Skip site navigation (1)Skip section navigation (2)

FreeBSD Manual Pages

  
 
  

home | help
TMPNAM(3)		   Linux Programmer's Manual		     TMPNAM(3)

NAME
       tmpnam, tmpnam_r	- create a name	for a temporary	file

SYNOPSIS
       #include	<stdio.h>

       char *tmpnam(char *s);

DESCRIPTION
       Note: Avoid use of tmpnam(); use	mkstemp(3) or tmpfile(3) instead.

       The  tmpnam()  function	returns	 a pointer to a	string that is a valid
       filename, and such that a file with this	name did  not  exist  at  some
       point  in  time,	so that	naive programmers may think it a suitable name
       for a temporary file.  If the argument s	is NULL, this name  is	gener-
       ated  in	 an  internal static buffer and	may be overwritten by the next
       call to tmpnam().  If s is not NULL, the	name is	copied to the  charac-
       ter array (of length at least L_tmpnam) pointed to by s and the value s
       is returned in case of success.

       The pathname that is created, has a directory prefix  P_tmpdir.	 (Both
       L_tmpnam	 and  P_tmpdir are defined in _stdio.h_, just like the TMP_MAX
       mentioned below.)

RETURN VALUE
       The tmpnam() function returns a pointer to a unique temporary filename,
       or NULL if a unique name	cannot be generated.

ERRORS
       No errors are defined.

ATTRIBUTES
   Multithreading (see pthreads(7))
       The  tmpnam()  function	is  thread-safe	 with  exceptions.   It	is not
       thread-safe if called with a NULL parameter.

       The tmpnam_r() function is thread-safe.

CONFORMING TO
       SVr4, 4.3BSD, C89, C99, POSIX.1-2001.  POSIX.1-2008 marks  tmpnam()  as
       obsolete.

NOTES
       The  tmpnam()  function	generates  a  different	string each time it is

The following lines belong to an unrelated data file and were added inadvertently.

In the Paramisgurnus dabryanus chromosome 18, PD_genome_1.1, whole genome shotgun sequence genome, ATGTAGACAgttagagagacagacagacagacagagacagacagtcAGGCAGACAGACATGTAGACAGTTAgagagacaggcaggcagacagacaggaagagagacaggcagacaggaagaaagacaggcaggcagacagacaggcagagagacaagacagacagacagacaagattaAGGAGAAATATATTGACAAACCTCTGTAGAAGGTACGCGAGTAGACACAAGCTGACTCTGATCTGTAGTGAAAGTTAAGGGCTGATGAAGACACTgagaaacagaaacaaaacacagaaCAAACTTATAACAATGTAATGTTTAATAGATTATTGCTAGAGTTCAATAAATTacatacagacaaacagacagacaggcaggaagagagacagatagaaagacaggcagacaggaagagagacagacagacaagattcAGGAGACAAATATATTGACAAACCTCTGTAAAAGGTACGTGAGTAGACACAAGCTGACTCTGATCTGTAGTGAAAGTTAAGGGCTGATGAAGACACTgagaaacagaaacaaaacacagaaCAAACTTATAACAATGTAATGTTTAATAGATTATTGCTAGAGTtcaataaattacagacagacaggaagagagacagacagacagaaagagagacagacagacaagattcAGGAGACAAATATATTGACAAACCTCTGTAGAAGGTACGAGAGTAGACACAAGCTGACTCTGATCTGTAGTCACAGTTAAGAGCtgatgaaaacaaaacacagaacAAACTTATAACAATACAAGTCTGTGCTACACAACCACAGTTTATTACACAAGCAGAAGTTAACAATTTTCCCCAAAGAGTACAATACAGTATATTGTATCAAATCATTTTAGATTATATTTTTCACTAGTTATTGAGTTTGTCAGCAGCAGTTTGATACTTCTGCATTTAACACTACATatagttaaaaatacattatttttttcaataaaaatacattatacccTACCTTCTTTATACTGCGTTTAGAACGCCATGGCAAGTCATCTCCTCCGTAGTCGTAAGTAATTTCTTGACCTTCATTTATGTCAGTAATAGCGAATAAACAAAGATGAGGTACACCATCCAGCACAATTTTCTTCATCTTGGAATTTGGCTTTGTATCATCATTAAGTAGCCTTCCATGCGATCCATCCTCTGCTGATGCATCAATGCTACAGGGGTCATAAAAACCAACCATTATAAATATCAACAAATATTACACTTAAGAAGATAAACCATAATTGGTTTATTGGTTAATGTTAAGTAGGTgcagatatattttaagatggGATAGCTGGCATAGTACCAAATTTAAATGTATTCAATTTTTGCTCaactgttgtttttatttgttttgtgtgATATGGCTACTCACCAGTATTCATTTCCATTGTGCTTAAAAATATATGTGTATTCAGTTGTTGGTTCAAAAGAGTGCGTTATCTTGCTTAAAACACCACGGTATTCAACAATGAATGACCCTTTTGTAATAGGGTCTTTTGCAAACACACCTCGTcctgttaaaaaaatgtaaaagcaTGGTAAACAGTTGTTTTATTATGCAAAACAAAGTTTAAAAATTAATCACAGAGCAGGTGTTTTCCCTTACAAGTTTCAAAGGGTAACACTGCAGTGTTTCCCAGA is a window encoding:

called, up to TMP_MAX times.  If	it is called more than TMP_MAX	times,
       the behavior is implementation defined.

       Although	 tmpnam()  generates  names that are difficult to guess, it is
       nevertheless possible that between the time  that  tmpnam()  returns  a
       pathname, and the time that the program opens it, another program might
       create that pathname using open(2), or create it	as  a  symbolic	 link.
       This  can lead to security holes.  To avoid such	possibilities, use the
       open(2) O_EXCL flag to open the	pathname.   Or	better	yet,  use  mk-
       stemp(3)	or tmpfile(3).

       Portable	applications that use threads cannot call tmpnam() with	a NULL
       argument	if either _POSIX_THREADS  or  _POSIX_THREAD_SAFE_FUNCTIONS  is
       defined.

       A POSIX draft proposed to use a function	tmpnam_r() defined by

	   char	*
	   tmpnam_r(char *s)
	   {
	       return s	? tmpnam(s) : NULL;
	   }

       apparently  as  a warning not to	use NULL.  A few systems implement it.
       To get a	glibc prototype	 for  this  function  from  _stdio.h_,	define
       _SVID_SOURCE or _BSD_SOURCE (before including any header	file).

BUGS
       Never use this function.	 Use mkstemp(3)	or tmpfile(3) instead.

SEE ALSO
       mkstemp(3), mktemp(3), tempnam(3), tmpfile(3)

COLOPHON
       This  page  is  part of release 3.74 of the Linux man-pages project.  A
       description of the project, information about reporting bugs,  and  the
       latest	  version     of     this    page,    can    be	   found    at
       http://www.kernel.org/doc/man-pages/.

				  2014-02-27			     TMPNAM(3)

NAME | SYNOPSIS | DESCRIPTION | RETURN VALUE | ERRORS | ATTRIBUTES | CONFORMING TO | NOTES | BUGS | SEE ALSO | COLOPHON

Want to link to this manual page? Use this URL:
<https://www.freebsd.org/cgi/man.cgi?query=tmpnam&sektion=3&manpath=Debian+8.1.0>

home | help